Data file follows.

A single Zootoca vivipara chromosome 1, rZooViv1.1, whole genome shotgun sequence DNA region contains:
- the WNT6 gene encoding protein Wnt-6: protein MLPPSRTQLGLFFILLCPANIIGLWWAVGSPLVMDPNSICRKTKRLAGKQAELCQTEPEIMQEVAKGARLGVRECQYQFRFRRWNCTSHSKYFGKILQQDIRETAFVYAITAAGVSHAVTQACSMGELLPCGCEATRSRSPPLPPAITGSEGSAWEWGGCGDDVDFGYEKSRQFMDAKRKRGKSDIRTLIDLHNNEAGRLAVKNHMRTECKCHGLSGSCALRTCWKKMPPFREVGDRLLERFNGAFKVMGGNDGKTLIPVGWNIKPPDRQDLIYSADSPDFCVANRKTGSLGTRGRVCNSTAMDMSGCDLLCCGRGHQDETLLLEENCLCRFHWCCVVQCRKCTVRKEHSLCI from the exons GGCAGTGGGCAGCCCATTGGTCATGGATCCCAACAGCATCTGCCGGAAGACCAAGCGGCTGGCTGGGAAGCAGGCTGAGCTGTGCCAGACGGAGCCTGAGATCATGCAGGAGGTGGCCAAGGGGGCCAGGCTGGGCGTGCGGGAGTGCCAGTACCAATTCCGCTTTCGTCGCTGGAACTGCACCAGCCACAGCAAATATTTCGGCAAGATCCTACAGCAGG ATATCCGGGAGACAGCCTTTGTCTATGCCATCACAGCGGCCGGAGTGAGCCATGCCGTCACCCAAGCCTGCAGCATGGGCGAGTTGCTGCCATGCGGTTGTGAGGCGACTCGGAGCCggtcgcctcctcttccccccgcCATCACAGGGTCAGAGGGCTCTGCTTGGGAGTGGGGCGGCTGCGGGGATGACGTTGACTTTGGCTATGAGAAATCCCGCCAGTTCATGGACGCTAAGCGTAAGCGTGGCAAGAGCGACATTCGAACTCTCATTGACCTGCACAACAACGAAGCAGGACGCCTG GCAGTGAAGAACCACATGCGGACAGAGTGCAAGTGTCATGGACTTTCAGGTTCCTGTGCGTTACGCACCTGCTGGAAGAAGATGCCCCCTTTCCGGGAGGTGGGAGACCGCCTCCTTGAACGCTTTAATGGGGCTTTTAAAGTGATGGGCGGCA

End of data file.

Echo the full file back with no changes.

A single Zootoca vivipara chromosome 1, rZooViv1.1, whole genome shotgun sequence DNA region contains:
- the WNT6 gene encoding protein Wnt-6: protein MLPPSRTQLGLFFILLCPANIIGLWWAVGSPLVMDPNSICRKTKRLAGKQAELCQTEPEIMQEVAKGARLGVRECQYQFRFRRWNCTSHSKYFGKILQQDIRETAFVYAITAAGVSHAVTQACSMGELLPCGCEATRSRSPPLPPAITGSEGSAWEWGGCGDDVDFGYEKSRQFMDAKRKRGKSDIRTLIDLHNNEAGRLAVKNHMRTECKCHGLSGSCALRTCWKKMPPFREVGDRLLERFNGAFKVMGGNDGKTLIPVGWNIKPPDRQDLIYSADSPDFCVANRKTGSLGTRGRVCNSTAMDMSGCDLLCCGRGHQDETLLLEENCLCRFHWCCVVQCRKCTVRKEHSLCI from the exons GGCAGTGGGCAGCCCATTGGTCATGGATCCCAACAGCATCTGCCGGAAGACCAAGCGGCTGGCTGGGAAGCAGGCTGAGCTGTGCCAGACGGAGCCTGAGATCATGCAGGAGGTGGCCAAGGGGGCCAGGCTGGGCGTGCGGGAGTGCCAGTACCAATTCCGCTTTCGTCGCTGGAACTGCACCAGCCACAGCAAATATTTCGGCAAGATCCTACAGCAGG ATATCCGGGAGACAGCCTTTGTCTATGCCATCACAGCGGCCGGAGTGAGCCATGCCGTCACCCAAGCCTGCAGCATGGGCGAGTTGCTGCCATGCGGTTGTGAGGCGACTCGGAGCCggtcgcctcctcttccccccgcCATCACAGGGTCAGAGGGCTCTGCTTGGGAGTGGGGCGGCTGCGGGGATGACGTTGACTTTGGCTATGAGAAATCCCGCCAGTTCATGGACGCTAAGCGTAAGCGTGGCAAGAGCGACATTCGAACTCTCATTGACCTGCACAACAACGAAGCAGGACGCCTG GCAGTGAAGAACCACATGCGGACAGAGTGCAAGTGTCATGGACTTTCAGGTTCCTGTGCGTTACGCACCTGCTGGAAGAAGATGCCCCCTTTCCGGGAGGTGGGAGACCGCCTCCTTGAACGCTTTAATGGGGCTTTTAAAGTGATGGGCGGCA